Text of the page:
In addition, UNICEF has received US$90.7 million for COVID-19 vaccine roll-out in East Asia and Pacific for 2021 in response to the Humanitarian Action for Children (HAC) Access to COVID-19 Tools Accelerator (ACT-A)/COVAX appeal. The ACT-A / COVAX HAC appeal which was launched and is managed globally complements the EAP Regional HAC appeal by supporting country readiness for COVID-19 vaccine roll out, together with WHO and Gavi, while supporting the strengthening of health systems. This includes providing commodities needed for safe vaccine administration, such as cold chain equipment, personal protective equipment (PPE), and hand hygiene (soap and hand sanitizer), operational costs for vaccine delivery and associated technical assistance. Crucially, this also includes support for vaccine delivery to humanitarian populations. The seven support areas are in alignment with the categories of National Deployment and Vaccination Plans and include: planning and coordination, prioritization and targeting, service delivery, training, monitoring and evaluation, vaccine cold-chain and logistics, communication and community engagement. Funding and results from the ACT-A / COVAX HAC appeal are reported through a separate global ACTA situation report.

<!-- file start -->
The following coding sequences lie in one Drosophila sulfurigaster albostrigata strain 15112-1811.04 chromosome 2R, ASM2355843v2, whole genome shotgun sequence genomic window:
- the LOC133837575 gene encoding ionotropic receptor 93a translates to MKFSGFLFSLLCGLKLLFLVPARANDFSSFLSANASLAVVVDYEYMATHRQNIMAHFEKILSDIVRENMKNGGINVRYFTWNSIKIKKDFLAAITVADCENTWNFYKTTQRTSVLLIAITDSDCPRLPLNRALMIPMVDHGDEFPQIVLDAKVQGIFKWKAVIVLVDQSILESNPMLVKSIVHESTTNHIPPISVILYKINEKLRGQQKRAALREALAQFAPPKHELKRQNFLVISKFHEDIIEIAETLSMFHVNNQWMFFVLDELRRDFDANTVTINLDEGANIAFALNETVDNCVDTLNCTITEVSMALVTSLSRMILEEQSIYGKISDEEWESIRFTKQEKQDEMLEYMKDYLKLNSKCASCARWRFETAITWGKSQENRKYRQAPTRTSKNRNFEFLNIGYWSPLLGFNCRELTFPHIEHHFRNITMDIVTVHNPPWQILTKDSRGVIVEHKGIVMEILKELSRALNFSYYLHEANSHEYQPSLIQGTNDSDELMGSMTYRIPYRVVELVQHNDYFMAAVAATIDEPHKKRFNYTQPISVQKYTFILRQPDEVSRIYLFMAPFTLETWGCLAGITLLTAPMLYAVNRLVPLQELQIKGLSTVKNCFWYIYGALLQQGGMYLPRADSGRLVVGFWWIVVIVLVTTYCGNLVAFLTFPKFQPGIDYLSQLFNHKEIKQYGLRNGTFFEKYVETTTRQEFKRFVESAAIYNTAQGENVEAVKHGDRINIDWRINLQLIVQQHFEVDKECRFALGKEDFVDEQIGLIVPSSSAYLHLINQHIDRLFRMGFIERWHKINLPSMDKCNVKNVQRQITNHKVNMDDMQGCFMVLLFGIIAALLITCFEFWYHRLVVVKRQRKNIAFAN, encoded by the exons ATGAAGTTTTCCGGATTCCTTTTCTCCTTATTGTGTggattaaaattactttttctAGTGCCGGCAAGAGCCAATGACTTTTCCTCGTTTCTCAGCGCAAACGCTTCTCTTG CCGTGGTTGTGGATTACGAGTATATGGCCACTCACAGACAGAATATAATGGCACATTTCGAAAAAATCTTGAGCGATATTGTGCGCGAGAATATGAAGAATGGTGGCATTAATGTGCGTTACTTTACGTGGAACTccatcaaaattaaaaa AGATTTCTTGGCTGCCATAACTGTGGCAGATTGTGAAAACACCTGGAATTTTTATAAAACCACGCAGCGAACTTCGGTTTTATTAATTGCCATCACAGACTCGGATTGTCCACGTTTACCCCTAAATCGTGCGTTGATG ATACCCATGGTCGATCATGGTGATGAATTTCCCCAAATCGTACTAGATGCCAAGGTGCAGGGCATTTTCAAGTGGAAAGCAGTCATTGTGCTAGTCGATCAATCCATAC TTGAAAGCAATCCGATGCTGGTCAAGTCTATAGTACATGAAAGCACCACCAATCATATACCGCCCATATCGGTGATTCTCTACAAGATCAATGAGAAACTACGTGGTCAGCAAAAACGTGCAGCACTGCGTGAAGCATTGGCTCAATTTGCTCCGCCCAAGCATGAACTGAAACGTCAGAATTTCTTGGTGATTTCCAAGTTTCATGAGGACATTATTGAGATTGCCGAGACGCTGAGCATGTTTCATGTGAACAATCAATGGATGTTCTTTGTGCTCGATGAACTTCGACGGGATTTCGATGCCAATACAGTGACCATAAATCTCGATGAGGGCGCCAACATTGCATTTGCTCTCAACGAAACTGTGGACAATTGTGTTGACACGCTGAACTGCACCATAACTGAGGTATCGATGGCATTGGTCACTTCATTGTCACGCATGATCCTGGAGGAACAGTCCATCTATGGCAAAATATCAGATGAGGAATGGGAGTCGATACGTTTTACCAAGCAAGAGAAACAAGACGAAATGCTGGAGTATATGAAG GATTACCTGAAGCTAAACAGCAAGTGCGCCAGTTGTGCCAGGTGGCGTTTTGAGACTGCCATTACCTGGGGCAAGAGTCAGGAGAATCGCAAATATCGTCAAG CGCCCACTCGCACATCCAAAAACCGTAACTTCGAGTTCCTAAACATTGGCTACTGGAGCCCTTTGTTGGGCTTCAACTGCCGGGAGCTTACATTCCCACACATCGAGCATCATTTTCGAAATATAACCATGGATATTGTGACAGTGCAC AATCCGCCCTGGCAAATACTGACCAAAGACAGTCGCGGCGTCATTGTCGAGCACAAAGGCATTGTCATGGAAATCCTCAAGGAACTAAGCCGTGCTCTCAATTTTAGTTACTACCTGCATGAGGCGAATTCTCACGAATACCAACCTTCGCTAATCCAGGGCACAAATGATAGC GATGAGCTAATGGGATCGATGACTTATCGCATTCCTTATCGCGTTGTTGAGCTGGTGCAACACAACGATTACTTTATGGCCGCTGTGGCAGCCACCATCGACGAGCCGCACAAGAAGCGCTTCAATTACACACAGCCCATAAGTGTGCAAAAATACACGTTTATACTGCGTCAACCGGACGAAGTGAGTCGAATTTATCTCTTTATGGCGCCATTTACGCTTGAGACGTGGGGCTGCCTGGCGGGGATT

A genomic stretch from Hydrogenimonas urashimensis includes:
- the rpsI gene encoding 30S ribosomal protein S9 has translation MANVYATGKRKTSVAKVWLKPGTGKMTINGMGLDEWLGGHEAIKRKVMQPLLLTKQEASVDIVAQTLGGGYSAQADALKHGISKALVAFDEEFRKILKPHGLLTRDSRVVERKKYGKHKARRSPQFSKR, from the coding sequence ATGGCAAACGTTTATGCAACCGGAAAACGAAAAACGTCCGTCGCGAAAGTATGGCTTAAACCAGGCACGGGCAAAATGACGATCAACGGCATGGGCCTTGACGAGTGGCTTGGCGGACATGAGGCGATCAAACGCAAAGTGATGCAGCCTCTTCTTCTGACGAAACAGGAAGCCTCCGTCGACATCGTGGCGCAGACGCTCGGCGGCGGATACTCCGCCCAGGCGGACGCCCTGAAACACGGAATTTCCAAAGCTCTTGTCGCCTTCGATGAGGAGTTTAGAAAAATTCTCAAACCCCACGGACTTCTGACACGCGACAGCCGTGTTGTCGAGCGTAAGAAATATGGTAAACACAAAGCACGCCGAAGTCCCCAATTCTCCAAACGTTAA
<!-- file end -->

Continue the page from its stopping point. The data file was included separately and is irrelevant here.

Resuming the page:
Regional Situation Overview & Humanitarian Needs

Driven by the Omicron variant, the number of confirmed cases and deaths from COVID-19 in EAP continued to rise during the reporting period. Since the start of the pandemic, 15.2 million positive cases and 312,408 deaths have been confirmed in the region, with Indonesia (4.3 million cases), Philippines (2.8 million cases), Malaysia (2.7 million cases) and Thailand (2.2 million cases) being the most affected. Countries across the region continued to vaccinate their populations against COVID-19. Nevertheless, the pandemic and related control measures including movement restrictions continue to disrupt access to essential health, nutrition, and social services and to drive steep declines in household incomes. The detection of the Omicron variant across the region alerted countries to tighten border control and reimpose restrictions and preventive measures. The prices of food and daily commodities have also increased, with many households struggling with unemployment and loss of income due to the persistent pandemic situation.